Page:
PITTSBURGH — Until now, I've kept my nose clean. But when staffers on Capitol Hill opened their electronic mailboxes last week, they got this threat: "All files on the House's computers will be deleted by our gang of cypherpunks dedicated to the eradication of your systems."
Apparently, it came from me. In the new vocabulary of our electronic age, I was "spoofed" - electronically impersonated. Someone sent the threat and, using my electronic-mail address, made it look as though the message came from me. And others.
In what appears to be the largest mass spoofing to date, one or more hackers have impersonated several people this month, including at least one other journalist (at the San Jose Mercury News), to threaten Congress. The messages themselves did no apparent damage beyond annoying congressional staffers, who had to clean out their electronic mailboxes. As best as I can tell, they got 74 messages from me (whoever "me" is).
So far, no one has flashed a badge at my door. But the FBI is looking into the matter. "It's an ongoing investigation," says Jim Margolin, special agent with the bureau's computer crime squad in New York, one of three in the nation. He declined to say whether the squad has any leads.
E-mail impersonation is part of a much larger Internet phenomenon. As people increasingly hook up to the global network, many of them are tempted to exploit the system's anonymity. They pose as other people - which is often harmless, sometimes dangerous.
"The ability to pretend to be someone else, to pretend to be someone you're not, is one of the major appeals on the Internet," says Michael Mauldin, chief scientist for Lycos Inc., a well-known Internet-search company based in Marlboro, Mass. But "it also means that you've opened the door for outright dishonesty."
MOST on-line impersonation appears to be of the first type, more banal than threatening. Mr. Mauldin used to run a kind of Internet conversation group where members, mostly male, would pretend to be female to liven up the chat.
Other impersonations fall into a gray area. To keep tabs on an Internet businessman - someone toward whom she had romantic intentions - one woman posed as a male computer columnist and sent the man one to two e-mail messages a week for three months. From his responses, she found out the man was engaged and was eventually invited to his wedding. (She didn't go.)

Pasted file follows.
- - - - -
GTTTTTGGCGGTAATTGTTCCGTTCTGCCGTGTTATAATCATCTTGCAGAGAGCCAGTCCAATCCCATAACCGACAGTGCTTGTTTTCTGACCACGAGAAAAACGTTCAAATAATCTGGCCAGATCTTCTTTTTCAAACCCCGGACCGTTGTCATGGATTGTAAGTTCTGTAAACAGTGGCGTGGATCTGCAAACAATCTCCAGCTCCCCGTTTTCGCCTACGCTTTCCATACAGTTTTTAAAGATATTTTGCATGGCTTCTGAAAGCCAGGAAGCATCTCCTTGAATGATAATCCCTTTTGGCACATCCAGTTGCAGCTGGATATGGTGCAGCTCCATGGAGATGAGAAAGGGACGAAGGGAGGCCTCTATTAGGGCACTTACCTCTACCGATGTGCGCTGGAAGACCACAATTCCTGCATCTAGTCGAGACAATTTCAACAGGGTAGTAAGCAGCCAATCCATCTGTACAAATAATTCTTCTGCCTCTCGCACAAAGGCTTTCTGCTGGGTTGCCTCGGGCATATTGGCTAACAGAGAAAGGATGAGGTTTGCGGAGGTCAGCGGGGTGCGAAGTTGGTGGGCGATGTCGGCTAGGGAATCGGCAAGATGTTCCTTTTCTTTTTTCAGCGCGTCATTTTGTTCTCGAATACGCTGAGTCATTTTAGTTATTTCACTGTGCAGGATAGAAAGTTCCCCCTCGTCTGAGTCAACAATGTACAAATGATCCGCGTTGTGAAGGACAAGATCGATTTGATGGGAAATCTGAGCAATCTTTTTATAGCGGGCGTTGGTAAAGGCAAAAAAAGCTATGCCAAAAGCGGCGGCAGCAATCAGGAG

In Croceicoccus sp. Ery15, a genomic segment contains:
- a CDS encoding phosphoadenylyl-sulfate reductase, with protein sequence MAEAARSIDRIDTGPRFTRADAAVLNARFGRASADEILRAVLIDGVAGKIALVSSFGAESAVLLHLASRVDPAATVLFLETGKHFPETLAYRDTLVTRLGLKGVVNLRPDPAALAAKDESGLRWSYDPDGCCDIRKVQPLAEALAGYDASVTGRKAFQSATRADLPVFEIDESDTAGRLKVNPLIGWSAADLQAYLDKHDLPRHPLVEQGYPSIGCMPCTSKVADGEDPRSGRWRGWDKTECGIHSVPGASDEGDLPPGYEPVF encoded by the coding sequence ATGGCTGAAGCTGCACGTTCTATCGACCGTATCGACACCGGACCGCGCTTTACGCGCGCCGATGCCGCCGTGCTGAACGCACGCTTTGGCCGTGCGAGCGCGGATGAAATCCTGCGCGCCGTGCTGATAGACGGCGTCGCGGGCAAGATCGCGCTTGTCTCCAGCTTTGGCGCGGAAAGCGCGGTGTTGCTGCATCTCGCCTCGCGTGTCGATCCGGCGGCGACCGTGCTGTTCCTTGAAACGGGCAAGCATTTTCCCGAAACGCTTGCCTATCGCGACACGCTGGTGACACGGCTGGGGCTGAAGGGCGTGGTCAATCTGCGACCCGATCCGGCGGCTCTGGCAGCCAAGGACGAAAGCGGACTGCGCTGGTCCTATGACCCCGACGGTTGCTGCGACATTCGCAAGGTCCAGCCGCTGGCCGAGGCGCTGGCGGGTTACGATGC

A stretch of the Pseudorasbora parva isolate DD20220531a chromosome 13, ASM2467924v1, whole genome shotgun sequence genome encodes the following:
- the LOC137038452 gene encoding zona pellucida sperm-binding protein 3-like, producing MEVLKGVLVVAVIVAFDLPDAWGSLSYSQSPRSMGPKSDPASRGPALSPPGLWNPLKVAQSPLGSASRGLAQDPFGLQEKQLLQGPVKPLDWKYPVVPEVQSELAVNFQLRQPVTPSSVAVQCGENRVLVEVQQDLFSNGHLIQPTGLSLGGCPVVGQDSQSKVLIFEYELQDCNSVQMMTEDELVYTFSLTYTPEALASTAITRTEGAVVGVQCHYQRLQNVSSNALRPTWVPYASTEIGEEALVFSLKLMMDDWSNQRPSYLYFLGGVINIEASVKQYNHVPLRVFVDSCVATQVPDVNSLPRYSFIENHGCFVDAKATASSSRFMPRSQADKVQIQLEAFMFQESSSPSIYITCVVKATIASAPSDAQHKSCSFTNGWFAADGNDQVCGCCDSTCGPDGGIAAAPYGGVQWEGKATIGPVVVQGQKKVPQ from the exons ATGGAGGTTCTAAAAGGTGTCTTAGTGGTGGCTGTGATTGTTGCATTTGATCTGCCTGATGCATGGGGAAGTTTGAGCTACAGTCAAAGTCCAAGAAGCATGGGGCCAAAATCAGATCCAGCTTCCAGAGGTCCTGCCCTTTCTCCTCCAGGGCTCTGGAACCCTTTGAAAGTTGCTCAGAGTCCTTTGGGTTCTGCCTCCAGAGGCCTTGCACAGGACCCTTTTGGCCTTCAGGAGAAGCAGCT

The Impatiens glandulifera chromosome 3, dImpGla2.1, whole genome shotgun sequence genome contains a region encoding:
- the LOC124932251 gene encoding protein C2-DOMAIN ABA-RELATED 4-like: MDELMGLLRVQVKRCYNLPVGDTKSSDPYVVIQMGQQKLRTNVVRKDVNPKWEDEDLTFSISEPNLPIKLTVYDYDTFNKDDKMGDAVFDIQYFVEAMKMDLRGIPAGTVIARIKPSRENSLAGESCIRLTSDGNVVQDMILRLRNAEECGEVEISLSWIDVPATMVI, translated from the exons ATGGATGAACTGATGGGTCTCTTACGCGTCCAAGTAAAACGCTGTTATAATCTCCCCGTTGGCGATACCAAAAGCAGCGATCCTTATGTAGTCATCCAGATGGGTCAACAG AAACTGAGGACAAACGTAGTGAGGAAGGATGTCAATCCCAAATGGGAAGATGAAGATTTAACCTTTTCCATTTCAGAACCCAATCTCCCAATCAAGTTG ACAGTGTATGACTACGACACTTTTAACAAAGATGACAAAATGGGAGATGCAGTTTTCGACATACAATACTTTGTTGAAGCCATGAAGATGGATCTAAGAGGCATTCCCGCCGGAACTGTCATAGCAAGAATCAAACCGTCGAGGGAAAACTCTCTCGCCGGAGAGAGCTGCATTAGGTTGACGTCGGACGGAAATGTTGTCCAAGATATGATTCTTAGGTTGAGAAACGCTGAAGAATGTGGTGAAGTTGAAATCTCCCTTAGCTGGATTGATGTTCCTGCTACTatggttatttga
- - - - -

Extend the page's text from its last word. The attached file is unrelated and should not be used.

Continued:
"Ethically, some people might have trouble with it," says the author and former part-time lecturer at Northeastern University's journalism school in Boston. But "I don't feel I did anything.... It was a way of snooping."
Occasionally, on-line impersonation takes a more sinister twist. Last year, two Secret Service agents showed up at Pittsburgh-based EnviroLink Network with a copy of an e-mail. It was a death threat to President Clinton, apparently from a user of one of the network's thousands of users. As it turned out, the user had been spoofed.
"I knew it had happened before then with other people," says Josh Knauer, executive director of the on-line environmental network. "But to have it be that close to us and actually have to be staring down a Secret Service person to discuss the issue is a little bit disconcerting." He and other EnviroLink staffers have also received forged death threats aimed at themselves.
In theory, committing such acts in cyberspace is just as illegal as sending a threat via the United States mail. In practice, such cases are often hard to prove because the evidence is in electronic form, says Keith Epstein, senior counsel with Pacific Bell Internet Services, the on-line arm of the regional Bell telephone company. "The difficulty is tying it to individuals."
In 1995, a doctoral student at the California Institute of Technology spent six months in jail and was expelled for stalking a young woman, which included sending her e-mail. Eventually, a California court acquitted him. He claimed some messages had been forged, others doctored.
Spoofing is not limited to e-mail. In December, the head of a programming security team at Princeton University revealed that sites on the popular part of the Internet called the World Wide Web could also be spoofed. The technique allows hackers to disguise an Internet-connected computer so that it stands between an unsuspecting user and the rest of the web. Once in place, it could steal credit-card numbers and alter any data going to or from that user over the Internet.
An even bigger threat is Internet Protocol spoofing, which uses forged e-mail to attack a computer on the Internet. Last fall, hackers launched a widespread attack that flooded several computers with e-mail, bringing them down and knocking offline an Internet service company.
The effects were short-lived, says Lawrence Rogers, who heads the vulnerability unit at the Computer Emergency Response Team, part of a federally funded institute in Pittsburgh. "But the potential exists for lots of sites to be taken out."
Internet companies are trying to fix the holes that hackers exploit. But it is a big job. The Internet was designed for the academic and scientific community, where there were far fewer users and a much higher level of trust.
Now that the Internet has gone mainstream, the technology is changing. For example, the Internet community is moving to a new set of protocols - called Version 6 - that would make it much harder for users to hide their identities. But rolling out this technology could take two or even five years.